He was Jimmy O'Carter of County Sumpter hobnobbing for the evening with a bunch of Irish pols.

"I'm particularly hopeful all the Irish politicians of Boston will be able to keep their present positions," he told them.

It was no blarney either, for the O'Carters had sprinkled the White House with shamrocks last night and invited in 250 people for Irish songs, Irish readings, Irish potatoes and Irish bagpipers at a little St. Patrick's party at the White House.

Getting Mr. Irish himself, House Speaker Thomas P. "Tip" O'Neil didn't hurt a bit.

And while Carter mentioned a whole lot of Irishmen in the world of arts and letters, he also mentioned one named Kennedy who had been in the White House before him.

"Somebody asked John F. Kennedy what his favorite song was," Carter said. "And Kennedy said, 'I think "Hail to the Chief" has a certain lilt.' It's not the only thing he and I have in common."

"He's been the luckiest man in American politics, and I don't think it'll change," said John White, chairman of the Democratic National Committee.

When a reporter told White that the White House press corps was getting bored and asked when Carter was going to start traveling, he said "if Carter wins Illinois, you'll never see him -- it'll be as if he doesn't exist."

Carter's economic message drew a few comments.

"We'll pass the substance of it and we'll cut everything a little bit except defense," predicted Rep. Jack Brooks (D-Tex).

Lane Kirkland, head of the AFL-CIO, said he had put out a statement denouncing Carter's spending cuts as hitting labor the hardest. Asked whether this, or anything else, could hurt Carter politically Kirkland said: "Now you're tempting me to say things I shouldn't."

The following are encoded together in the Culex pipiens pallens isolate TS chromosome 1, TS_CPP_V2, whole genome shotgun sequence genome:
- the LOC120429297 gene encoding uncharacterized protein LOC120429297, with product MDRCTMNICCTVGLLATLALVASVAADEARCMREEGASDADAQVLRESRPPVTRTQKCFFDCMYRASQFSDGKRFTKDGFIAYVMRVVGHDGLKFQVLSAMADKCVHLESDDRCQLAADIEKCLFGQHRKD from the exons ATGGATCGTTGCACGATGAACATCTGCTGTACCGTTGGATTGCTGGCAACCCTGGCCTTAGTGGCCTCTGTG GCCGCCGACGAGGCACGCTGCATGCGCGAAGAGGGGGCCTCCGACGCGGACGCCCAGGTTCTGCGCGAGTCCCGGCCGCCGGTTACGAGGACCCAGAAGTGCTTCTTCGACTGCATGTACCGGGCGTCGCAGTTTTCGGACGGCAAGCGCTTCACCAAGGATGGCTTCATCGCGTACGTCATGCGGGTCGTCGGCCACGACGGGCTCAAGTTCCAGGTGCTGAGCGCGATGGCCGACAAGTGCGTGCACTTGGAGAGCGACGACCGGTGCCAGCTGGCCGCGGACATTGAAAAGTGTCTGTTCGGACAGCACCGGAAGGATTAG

The Irish Foreign Minister Brian Lenihan, who marched in New York City's St. Patrick's Day Parade with Mrs. Carter earlier in the day, brought a Waterford vase full of genuine Irish shamrocks.

"A shamrock presented on St. Patrick's Day is designed to bring great luck to the recipient," he told the president, and the audience burst into applause.

Actress Faye Dunaway and playwright William Alfred performed readings from Irish authors and New Yorker drama critic Brendan Gill provided narration. There were green carnations in the lapels of secret service agents, green ribbons on some of the women and a green eye patch on at least one of the men. A 10-foot shamrock hung above the front door and below it, playing songs by George M. Cohna, were 40 members of the Saffron Kilts Irish Pipe Band of Babylon, N.Y. But there was no Irish whiskey.

As Jimmy Carter told his guests: "It's the first time in 40 years that Millie had ever seen Tip [O'Neill] sober on St. Patrick's Day."